Damages in a spinal cord injury case can include:
- Medical expenses: as discussed, injuries resulting in paraplegia and tetraplegia can cost millions of dollars over a victim’s lifetime, for costs including hospital stays, diagnostics, tests, specialists, surgeries, skilled long-term nursing, rehabilitation, medicine, medical equipment, physical therapy, and regular doctors’ visits.
- Lost wages and reduced earning potential: an SCI can result in a long, or even permanent, period of recovery. Time not spent at work means no earnings. The extent of the injuries can limit the victim’s ability to work. Tetraplegia will make it much harder for a victim to ever work again, whereas paraplegia may allow some ability to work. Regardless, lost wages and reduced earning potential can be a massive part of the damages claimed in any catastrophic injury case.
Family members can also sustain financial losses from lost wages because they must take time off to help care for the victim.
- Pain and Suffering: Plaintiffs can recover these damages for psychological pain associated with the physical injuries, such as depression, anxiety, PTSD, or other mental health issues that result from an accident. A plaintiff can also recover damages for lost quality or enjoyment of life.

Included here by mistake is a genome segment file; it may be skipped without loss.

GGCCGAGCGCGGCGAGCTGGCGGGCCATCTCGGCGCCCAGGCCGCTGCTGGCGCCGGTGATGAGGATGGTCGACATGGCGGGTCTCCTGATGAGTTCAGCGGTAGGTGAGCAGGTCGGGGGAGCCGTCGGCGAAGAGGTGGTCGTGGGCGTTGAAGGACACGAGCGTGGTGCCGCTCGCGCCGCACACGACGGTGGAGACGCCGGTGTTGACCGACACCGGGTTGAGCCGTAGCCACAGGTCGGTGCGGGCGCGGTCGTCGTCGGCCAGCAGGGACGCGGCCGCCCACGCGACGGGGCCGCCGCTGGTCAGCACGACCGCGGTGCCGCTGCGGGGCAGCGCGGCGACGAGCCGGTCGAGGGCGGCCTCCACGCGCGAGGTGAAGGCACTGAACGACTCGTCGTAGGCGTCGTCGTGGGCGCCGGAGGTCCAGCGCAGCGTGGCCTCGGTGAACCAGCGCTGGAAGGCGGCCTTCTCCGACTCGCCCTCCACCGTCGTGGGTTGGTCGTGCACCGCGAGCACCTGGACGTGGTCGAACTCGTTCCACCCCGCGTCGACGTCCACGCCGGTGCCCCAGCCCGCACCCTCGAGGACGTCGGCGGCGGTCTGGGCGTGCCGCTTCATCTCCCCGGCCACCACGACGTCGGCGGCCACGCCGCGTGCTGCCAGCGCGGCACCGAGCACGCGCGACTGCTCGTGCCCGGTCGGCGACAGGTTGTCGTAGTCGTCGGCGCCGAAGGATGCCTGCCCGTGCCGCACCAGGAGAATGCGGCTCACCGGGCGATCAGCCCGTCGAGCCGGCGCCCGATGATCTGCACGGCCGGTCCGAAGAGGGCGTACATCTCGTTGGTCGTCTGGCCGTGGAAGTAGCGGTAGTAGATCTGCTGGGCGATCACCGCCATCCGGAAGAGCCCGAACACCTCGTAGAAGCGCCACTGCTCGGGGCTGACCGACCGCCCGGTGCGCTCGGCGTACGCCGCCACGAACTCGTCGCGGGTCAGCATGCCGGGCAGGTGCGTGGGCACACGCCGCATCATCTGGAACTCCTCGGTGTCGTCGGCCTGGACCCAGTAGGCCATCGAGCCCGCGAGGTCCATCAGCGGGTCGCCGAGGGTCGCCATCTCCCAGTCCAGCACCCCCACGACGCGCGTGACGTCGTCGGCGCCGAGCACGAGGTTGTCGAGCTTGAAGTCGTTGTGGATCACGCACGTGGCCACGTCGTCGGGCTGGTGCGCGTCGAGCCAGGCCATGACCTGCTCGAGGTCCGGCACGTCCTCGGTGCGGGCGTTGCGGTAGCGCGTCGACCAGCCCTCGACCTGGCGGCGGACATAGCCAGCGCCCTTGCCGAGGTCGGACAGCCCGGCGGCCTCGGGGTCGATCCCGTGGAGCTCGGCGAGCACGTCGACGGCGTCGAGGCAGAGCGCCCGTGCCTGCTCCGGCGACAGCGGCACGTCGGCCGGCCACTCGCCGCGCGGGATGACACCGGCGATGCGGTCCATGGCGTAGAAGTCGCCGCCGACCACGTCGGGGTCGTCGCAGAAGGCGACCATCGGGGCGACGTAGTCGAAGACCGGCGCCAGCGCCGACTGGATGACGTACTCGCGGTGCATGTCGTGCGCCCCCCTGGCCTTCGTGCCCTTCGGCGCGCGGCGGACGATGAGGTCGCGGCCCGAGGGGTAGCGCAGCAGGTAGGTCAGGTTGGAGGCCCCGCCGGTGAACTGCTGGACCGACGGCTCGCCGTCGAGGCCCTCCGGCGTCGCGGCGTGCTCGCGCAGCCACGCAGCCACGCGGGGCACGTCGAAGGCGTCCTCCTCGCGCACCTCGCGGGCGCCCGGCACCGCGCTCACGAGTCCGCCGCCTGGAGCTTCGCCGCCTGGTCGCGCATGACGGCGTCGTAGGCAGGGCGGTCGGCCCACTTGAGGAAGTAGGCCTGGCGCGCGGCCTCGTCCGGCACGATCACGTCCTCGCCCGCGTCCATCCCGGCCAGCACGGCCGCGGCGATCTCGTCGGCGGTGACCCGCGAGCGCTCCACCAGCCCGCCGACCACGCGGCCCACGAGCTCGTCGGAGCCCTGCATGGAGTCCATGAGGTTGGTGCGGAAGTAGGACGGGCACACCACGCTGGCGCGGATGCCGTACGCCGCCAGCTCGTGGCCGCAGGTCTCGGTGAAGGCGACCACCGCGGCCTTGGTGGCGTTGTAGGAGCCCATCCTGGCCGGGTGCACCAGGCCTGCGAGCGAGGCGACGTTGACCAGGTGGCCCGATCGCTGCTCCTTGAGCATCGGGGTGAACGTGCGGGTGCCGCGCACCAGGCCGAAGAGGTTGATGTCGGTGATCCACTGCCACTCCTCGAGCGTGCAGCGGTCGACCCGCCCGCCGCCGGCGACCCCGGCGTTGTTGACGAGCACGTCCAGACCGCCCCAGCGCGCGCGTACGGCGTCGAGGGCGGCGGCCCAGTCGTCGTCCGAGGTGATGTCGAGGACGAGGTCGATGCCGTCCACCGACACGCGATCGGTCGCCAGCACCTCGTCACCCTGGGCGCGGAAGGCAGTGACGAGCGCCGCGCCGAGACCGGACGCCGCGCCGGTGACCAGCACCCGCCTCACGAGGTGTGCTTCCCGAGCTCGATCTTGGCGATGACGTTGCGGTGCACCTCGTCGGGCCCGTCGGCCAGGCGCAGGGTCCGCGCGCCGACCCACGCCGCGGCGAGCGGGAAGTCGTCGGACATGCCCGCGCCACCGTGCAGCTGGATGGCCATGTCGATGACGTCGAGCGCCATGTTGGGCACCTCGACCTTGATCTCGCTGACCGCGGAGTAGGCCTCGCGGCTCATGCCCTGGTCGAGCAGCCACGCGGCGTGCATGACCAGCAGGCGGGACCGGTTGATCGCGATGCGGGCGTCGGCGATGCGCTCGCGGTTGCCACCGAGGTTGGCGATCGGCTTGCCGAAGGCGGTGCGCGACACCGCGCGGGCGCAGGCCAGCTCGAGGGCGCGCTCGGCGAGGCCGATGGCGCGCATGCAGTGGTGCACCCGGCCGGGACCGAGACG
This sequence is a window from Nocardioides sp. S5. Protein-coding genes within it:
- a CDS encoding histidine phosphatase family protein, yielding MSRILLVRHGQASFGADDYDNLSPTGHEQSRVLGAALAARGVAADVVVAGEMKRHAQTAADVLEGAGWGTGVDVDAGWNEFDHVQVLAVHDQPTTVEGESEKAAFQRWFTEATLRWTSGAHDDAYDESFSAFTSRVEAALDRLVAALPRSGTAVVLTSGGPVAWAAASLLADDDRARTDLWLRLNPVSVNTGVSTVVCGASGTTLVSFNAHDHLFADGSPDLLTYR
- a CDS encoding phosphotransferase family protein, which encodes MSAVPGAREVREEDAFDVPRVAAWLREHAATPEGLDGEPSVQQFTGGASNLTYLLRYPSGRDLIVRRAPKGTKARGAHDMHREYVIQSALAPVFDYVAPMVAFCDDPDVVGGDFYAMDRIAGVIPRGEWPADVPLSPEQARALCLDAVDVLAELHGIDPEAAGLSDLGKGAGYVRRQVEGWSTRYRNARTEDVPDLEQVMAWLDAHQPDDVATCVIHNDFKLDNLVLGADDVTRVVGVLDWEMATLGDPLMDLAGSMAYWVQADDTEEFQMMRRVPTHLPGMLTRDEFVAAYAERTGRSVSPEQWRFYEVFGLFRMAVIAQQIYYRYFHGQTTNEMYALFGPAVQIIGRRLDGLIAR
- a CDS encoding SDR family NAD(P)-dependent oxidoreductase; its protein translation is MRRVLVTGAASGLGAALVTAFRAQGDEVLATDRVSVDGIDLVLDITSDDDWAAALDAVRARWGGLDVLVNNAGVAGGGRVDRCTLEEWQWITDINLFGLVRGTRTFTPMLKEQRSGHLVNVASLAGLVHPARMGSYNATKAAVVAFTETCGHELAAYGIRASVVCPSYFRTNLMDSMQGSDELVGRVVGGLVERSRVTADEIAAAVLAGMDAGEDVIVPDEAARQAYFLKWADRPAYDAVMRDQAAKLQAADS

Again, a plaintiff’s family members may make claims for pain and suffering as well, because they have lost quality of life, or lost emotional support, companionship, and consortium from the victim of the accident.
What Accidents Result in Paraplegia or Tetraplegia?
The biggest cause of paraplegia and tetraplegia in the US for people under 65 is motor vehicle accidents. For those over 65, falls are the leading cause of SCIs. They can also occur due to bike accidents, sports accidents, construction site accidents, physical assault, and medical malpractice.
Any of these accidents can result in SCIs, which may cause:
- Extreme pain or pressure in the neck, head, or back
- Loss of sensation or tingling in the hands and feet